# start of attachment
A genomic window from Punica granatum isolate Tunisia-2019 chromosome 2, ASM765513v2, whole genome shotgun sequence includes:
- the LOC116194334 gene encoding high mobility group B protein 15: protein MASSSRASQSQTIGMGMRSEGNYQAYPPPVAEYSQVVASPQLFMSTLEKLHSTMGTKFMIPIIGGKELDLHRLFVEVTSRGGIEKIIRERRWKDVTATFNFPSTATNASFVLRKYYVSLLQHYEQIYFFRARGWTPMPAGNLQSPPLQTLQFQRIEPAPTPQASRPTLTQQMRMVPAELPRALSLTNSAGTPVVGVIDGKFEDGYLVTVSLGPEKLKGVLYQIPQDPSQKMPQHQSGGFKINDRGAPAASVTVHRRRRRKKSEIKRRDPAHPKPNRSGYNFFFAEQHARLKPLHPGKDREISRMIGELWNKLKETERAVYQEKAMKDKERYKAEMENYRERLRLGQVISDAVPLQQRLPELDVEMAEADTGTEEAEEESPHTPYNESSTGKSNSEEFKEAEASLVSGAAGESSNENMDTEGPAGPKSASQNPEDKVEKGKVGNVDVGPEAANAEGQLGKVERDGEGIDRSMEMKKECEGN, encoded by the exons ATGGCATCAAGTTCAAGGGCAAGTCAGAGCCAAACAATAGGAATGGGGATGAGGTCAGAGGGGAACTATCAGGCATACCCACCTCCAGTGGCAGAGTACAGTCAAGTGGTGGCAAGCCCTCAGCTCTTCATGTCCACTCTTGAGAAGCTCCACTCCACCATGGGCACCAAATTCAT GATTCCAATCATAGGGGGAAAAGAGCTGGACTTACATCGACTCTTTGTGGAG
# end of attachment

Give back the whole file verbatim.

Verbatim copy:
A genomic window from Punica granatum isolate Tunisia-2019 chromosome 2, ASM765513v2, whole genome shotgun sequence includes:
- the LOC116194334 gene encoding high mobility group B protein 15: protein MASSSRASQSQTIGMGMRSEGNYQAYPPPVAEYSQVVASPQLFMSTLEKLHSTMGTKFMIPIIGGKELDLHRLFVEVTSRGGIEKIIRERRWKDVTATFNFPSTATNASFVLRKYYVSLLQHYEQIYFFRARGWTPMPAGNLQSPPLQTLQFQRIEPAPTPQASRPTLTQQMRMVPAELPRALSLTNSAGTPVVGVIDGKFEDGYLVTVSLGPEKLKGVLYQIPQDPSQKMPQHQSGGFKINDRGAPAASVTVHRRRRRKKSEIKRRDPAHPKPNRSGYNFFFAEQHARLKPLHPGKDREISRMIGELWNKLKETERAVYQEKAMKDKERYKAEMENYRERLRLGQVISDAVPLQQRLPELDVEMAEADTGTEEAEEESPHTPYNESSTGKSNSEEFKEAEASLVSGAAGESSNENMDTEGPAGPKSASQNPEDKVEKGKVGNVDVGPEAANAEGQLGKVERDGEGIDRSMEMKKECEGN, encoded by the exons ATGGCATCAAGTTCAAGGGCAAGTCAGAGCCAAACAATAGGAATGGGGATGAGGTCAGAGGGGAACTATCAGGCATACCCACCTCCAGTGGCAGAGTACAGTCAAGTGGTGGCAAGCCCTCAGCTCTTCATGTCCACTCTTGAGAAGCTCCACTCCACCATGGGCACCAAATTCAT GATTCCAATCATAGGGGGAAAAGAGCTGGACTTACATCGACTCTTTGTGGAG